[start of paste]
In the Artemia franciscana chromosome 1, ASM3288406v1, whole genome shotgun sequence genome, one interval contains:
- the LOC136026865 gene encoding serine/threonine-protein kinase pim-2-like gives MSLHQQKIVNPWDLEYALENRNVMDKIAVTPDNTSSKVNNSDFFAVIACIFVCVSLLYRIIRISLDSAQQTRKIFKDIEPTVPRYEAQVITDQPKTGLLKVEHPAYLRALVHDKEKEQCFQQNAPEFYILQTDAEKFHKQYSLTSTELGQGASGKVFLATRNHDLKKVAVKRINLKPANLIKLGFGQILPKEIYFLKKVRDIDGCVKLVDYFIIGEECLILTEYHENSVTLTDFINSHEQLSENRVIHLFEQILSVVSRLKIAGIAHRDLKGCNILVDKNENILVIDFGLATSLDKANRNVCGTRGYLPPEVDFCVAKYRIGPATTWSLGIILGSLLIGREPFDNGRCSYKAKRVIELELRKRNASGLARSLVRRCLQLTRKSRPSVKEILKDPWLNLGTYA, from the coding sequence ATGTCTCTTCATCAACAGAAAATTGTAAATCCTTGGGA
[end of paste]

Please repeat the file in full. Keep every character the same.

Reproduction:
In the Artemia franciscana chromosome 1, ASM3288406v1, whole genome shotgun sequence genome, one interval contains:
- the LOC136026865 gene encoding serine/threonine-protein kinase pim-2-like gives MSLHQQKIVNPWDLEYALENRNVMDKIAVTPDNTSSKVNNSDFFAVIACIFVCVSLLYRIIRISLDSAQQTRKIFKDIEPTVPRYEAQVITDQPKTGLLKVEHPAYLRALVHDKEKEQCFQQNAPEFYILQTDAEKFHKQYSLTSTELGQGASGKVFLATRNHDLKKVAVKRINLKPANLIKLGFGQILPKEIYFLKKVRDIDGCVKLVDYFIIGEECLILTEYHENSVTLTDFINSHEQLSENRVIHLFEQILSVVSRLKIAGIAHRDLKGCNILVDKNENILVIDFGLATSLDKANRNVCGTRGYLPPEVDFCVAKYRIGPATTWSLGIILGSLLIGREPFDNGRCSYKAKRVIELELRKRNASGLARSLVRRCLQLTRKSRPSVKEILKDPWLNLGTYA, from the coding sequence ATGTCTCTTCATCAACAGAAAATTGTAAATCCTTGGGA